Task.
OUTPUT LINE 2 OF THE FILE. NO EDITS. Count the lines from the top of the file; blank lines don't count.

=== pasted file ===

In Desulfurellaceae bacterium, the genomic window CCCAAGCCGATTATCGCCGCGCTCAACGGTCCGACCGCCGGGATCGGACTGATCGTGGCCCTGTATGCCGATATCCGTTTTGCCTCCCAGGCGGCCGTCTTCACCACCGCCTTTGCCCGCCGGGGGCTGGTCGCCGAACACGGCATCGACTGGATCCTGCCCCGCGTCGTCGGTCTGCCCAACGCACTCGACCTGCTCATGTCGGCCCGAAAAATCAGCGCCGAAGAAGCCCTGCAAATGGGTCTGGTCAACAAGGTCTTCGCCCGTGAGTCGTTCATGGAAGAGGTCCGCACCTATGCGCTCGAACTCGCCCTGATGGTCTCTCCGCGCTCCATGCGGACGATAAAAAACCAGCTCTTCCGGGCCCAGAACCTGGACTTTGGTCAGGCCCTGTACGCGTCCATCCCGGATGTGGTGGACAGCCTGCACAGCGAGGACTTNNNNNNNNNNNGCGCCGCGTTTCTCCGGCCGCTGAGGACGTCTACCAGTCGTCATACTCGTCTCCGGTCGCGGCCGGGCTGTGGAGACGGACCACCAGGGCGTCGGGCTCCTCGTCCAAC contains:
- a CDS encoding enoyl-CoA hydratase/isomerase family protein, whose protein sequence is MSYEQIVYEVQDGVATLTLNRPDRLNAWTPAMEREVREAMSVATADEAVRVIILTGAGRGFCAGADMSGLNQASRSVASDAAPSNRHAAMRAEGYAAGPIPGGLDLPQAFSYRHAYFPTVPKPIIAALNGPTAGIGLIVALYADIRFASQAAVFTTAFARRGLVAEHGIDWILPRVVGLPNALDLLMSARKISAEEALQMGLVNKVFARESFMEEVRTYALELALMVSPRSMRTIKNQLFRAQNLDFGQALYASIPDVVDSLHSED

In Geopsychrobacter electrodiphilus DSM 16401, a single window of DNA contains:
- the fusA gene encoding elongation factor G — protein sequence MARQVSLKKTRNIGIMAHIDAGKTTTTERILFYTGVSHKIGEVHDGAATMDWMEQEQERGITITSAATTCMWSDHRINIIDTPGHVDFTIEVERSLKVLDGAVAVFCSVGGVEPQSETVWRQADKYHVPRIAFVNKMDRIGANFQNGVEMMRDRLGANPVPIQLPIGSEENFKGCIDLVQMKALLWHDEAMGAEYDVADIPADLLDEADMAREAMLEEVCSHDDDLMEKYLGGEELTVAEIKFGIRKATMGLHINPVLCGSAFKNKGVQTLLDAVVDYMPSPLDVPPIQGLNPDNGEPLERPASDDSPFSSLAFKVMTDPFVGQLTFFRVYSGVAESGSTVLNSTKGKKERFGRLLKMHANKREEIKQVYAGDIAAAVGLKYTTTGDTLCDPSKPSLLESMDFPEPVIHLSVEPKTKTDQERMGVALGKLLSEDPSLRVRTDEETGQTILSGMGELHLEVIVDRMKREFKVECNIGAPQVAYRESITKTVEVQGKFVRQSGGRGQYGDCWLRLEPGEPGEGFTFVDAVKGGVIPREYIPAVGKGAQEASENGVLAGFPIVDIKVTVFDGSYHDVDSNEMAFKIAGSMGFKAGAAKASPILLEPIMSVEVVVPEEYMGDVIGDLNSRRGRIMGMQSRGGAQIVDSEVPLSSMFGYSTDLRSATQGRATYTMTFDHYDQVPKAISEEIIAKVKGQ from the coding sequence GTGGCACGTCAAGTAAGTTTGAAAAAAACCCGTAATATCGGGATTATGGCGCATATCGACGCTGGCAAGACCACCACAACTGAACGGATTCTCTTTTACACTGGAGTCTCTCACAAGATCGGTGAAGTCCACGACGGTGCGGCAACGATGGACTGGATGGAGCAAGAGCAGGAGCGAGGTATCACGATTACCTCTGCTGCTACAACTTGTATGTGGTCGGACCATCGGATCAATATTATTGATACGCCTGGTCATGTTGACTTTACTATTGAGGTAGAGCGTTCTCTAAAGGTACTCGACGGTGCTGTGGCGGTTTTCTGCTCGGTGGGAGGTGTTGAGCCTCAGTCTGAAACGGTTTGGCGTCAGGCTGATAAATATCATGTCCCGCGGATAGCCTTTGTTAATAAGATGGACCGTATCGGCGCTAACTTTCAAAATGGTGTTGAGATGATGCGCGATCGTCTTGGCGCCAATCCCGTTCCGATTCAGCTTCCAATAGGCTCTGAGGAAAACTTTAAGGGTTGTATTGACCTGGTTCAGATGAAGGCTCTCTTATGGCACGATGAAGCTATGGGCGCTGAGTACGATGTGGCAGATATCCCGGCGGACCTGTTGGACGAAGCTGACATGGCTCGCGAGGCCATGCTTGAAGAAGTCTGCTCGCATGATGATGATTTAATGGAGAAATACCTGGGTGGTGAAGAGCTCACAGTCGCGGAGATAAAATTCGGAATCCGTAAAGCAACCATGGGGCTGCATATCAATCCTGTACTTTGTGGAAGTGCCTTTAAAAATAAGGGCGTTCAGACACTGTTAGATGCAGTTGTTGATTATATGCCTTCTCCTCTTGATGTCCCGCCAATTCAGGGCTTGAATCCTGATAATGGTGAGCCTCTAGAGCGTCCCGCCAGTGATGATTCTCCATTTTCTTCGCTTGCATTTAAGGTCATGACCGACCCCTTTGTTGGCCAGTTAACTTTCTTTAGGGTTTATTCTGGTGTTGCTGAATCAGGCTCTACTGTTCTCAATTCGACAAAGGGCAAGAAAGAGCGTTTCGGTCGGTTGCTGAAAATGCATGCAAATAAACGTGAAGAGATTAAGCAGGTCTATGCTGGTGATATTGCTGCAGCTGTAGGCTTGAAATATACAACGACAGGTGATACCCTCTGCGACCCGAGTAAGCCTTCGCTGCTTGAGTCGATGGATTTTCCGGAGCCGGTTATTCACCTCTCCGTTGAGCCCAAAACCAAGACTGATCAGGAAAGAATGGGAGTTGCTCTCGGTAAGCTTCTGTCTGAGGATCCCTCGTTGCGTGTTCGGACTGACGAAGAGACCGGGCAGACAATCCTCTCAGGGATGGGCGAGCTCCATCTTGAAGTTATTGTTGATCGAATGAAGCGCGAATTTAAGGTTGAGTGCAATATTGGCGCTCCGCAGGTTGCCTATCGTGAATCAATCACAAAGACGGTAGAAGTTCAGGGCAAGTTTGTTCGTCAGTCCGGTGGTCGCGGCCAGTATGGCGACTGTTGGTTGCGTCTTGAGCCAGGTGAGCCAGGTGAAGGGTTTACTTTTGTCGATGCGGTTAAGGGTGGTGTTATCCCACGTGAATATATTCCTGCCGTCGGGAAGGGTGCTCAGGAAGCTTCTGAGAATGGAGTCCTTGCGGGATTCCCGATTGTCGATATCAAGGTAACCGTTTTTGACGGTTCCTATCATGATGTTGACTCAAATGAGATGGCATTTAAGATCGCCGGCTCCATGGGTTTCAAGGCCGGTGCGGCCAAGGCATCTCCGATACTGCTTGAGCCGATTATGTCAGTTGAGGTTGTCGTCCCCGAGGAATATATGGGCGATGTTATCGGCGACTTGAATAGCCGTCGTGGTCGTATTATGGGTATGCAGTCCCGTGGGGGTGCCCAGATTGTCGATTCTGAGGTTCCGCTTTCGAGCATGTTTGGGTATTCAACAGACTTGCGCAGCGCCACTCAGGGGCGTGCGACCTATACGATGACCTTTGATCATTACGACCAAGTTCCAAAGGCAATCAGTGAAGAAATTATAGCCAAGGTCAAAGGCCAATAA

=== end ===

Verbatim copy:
- a CDS encoding enoyl-CoA hydratase/isomerase family protein, whose protein sequence is MSYEQIVYEVQDGVATLTLNRPDRLNAWTPAMEREVREAMSVATADEAVRVIILTGAGRGFCAGADMSGLNQASRSVASDAAPSNRHAAMRAEGYAAGPIPGGLDLPQAFSYRHAYFPTVPKPIIAALNGPTAGIGLIVALYADIRFASQAAVFTTAFARRGLVAEHGIDWILPRVVGLPNALDLLMSARKISAEEALQMGLVNKVFARESFMEEVRTYALELALMVSPRSMRTIKNQLFRAQNLDFGQALYASIPDVVDSLHSED